Today Polk Audio celebrated its 50th anniversary.
They have celebrated their milestone by releasing a new product series – Dolby Atmos soundbars.
Aside from that, Polk is currently working on a new project that involves the Polkie community and there are currently no teasers or hints about what it is. But don’t worry, we’ll let you know the news once it’s out.
Another way we can celebrate with Polk Audio is by briefly looking back at the company’s long history and taking a bit of time to appreciate its vintage speakers.
A Peek Into Polk’s Humble Beginnings
Polk Audio started out with just a group of friends on June 22, 1972. Members of this group are graduates of engineering from John Hopkins University in Baltimore.
All of them have a passion for music and good sound quality. They wanted to build a good speaker but due to their limited budget as students have to build it with affordable materials. And due to this passion, they decided to start a business of making speakers with only $200 as capital.
The company name, Polk Audio, came from the surname of one of its founders, Matthew Polk. As to the reason why his surname was chosen? It’s because it was the easiest to pronounce.
The company’s start can be described as somewhat lucky. They secured contracts for supplying speakers to private companies and have found partners which introduced them to various companies that might be interested in buying their wares.
Polk Audio’s Rapid Growth and Early Success
After 4 years since the company started, Polk has successfully built a reputation for creating good-sounding speakers and has earned a lot of great feedback from consumers.
Due to this, their first business loan in 1976, amounting to $75,000, was approved and enabled Polk Audio to expand its operations greatly. And in the following 4 years, they received two more business loans which propelled their production capabilities. Thus, resulting in a whopping 3.6 million dollars in revenue in 1980.
This quick and early success continued on until 1986 when their annual revenues shoot up to 14 million dollars. To further expand on this business boom, Polk continuously searched for ways in order to expand its capital. And that’s when they decided to offer public shares to the company.
Strong Headstart, Difficult Follow-through
Sadly, Polk Audio’s strong early success didn’t quite enable the company to continuously grow its profits all the way to the 90s as it was hampered by a lot of factors.
One of the major reasons that hampered their quick growth is that strong competition arose, either from new startups or old companies that stepped up their electronic products. The tough competition continuously pushed the prices of speakers down. This trend didn’t bode well for Polk and had its revenues cut by more than half in 1992.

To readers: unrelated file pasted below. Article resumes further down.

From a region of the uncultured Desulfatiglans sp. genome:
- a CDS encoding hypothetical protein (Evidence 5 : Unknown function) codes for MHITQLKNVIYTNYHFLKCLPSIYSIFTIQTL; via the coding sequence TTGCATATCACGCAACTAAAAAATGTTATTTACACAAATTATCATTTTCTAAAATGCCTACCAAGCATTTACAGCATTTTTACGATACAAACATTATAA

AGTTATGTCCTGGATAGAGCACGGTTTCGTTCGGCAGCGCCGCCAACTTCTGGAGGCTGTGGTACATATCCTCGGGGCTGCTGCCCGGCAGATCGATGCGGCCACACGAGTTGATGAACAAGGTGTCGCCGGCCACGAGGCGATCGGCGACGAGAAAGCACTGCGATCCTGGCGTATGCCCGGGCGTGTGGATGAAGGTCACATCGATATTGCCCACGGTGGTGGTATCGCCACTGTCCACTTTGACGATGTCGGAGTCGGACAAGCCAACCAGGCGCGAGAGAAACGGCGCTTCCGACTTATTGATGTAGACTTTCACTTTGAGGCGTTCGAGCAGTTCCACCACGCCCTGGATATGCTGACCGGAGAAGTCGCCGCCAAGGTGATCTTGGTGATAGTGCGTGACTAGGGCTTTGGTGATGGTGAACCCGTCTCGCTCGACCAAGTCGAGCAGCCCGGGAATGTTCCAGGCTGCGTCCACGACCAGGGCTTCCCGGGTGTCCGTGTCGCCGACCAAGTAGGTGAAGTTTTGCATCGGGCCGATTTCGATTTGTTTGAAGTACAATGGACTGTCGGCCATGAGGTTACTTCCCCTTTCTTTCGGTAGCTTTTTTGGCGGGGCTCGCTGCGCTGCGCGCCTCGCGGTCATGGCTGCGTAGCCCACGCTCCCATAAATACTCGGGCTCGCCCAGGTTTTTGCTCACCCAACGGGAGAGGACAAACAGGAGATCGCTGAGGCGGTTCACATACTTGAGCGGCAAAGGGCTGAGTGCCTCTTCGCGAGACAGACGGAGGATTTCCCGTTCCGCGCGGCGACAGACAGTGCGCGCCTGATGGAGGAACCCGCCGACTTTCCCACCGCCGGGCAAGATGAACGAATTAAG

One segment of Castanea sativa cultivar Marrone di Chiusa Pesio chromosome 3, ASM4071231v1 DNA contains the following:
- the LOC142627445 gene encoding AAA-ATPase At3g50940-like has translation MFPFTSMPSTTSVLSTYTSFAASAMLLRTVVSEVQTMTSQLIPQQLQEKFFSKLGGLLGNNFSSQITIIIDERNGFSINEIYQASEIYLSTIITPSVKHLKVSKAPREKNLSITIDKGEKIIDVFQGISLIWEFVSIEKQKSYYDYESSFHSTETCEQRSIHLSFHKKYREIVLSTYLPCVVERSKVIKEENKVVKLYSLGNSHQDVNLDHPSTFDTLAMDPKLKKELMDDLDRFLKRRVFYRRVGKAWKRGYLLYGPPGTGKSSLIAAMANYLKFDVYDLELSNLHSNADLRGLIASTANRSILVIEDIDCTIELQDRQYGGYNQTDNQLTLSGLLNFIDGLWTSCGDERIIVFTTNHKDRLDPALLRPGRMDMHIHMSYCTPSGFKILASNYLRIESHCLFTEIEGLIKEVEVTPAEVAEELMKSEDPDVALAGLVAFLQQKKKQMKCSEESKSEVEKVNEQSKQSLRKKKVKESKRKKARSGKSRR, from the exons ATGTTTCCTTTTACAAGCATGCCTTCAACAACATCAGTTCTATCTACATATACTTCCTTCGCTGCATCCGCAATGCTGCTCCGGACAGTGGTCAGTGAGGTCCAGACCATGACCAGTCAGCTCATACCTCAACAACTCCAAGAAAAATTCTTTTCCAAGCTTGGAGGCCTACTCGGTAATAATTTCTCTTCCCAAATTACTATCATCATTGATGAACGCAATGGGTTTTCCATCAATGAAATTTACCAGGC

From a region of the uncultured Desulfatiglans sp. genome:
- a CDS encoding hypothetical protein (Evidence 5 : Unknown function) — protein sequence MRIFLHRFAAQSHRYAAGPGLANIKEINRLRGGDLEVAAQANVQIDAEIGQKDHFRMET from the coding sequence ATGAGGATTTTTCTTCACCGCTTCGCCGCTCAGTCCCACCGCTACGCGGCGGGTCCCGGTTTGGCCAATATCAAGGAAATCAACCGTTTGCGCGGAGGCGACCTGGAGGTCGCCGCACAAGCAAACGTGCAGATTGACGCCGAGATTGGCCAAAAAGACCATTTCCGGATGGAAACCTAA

To continuously stay competitive, Polk Audio had tried various ways such as creating a subsidiary company to focus on creating home entertainment systems. They have also tried acquiring other companies and moving other parts of manufacturing to other countries to cut production costs.
However, Polk Audio continued to struggle in improving its revenues. And, ultimately, was bought by DEI Holdings in 2006.
Memorable Vintage Speakers
Although Polk Audio can be said to now be a very different company, it has still created great speakers before it. And let’s take a bit of time to appreciate the most memorable ones, maybe even buy one.
The LSi Series
This line of speakers was one of the most memorable lineups of Polk Audio which was released in 2002. Until this day, Polk’s LSi series can be seen being sold and bought due to its amazing sound despite its 20-years age.
The SDA Series
This line of speakers was released in the 1980s and was focused on providing 3-D or spatial sound environments. And although you may not believe it, some SDAs are still well preserved, maintained, and running smoothly. However, unlike the LSi series, it is very hard to find SDAs for sale.
The RTA Series
Like the SDA, the RTA series also started to be released in the 1980s and have been labeled by Polk as a true stereo loudspeaker because of its flat sound measurements. Until today, RTA speakers can be seen on sale but mostly at auctions.
The Monitor Series
This lineup was released in the early 1990s and was one of Polk Audio’s smaller speakers which is why it was considered, at that time, as “bookshelf speakers”. And like the SDAs, it can be quite hard to find one for sale today.
In summary, we celebrate together with Polk Audio on their 50th anniversary. Although they are already bought by other companies and might not be under the direction of the same people, we are hopeful that they’ll continue to design and create good speakers at affordable rates. So, this way, they’ll continue the original intention of the founders that gave birth to memorable speakers that the audio world has seen.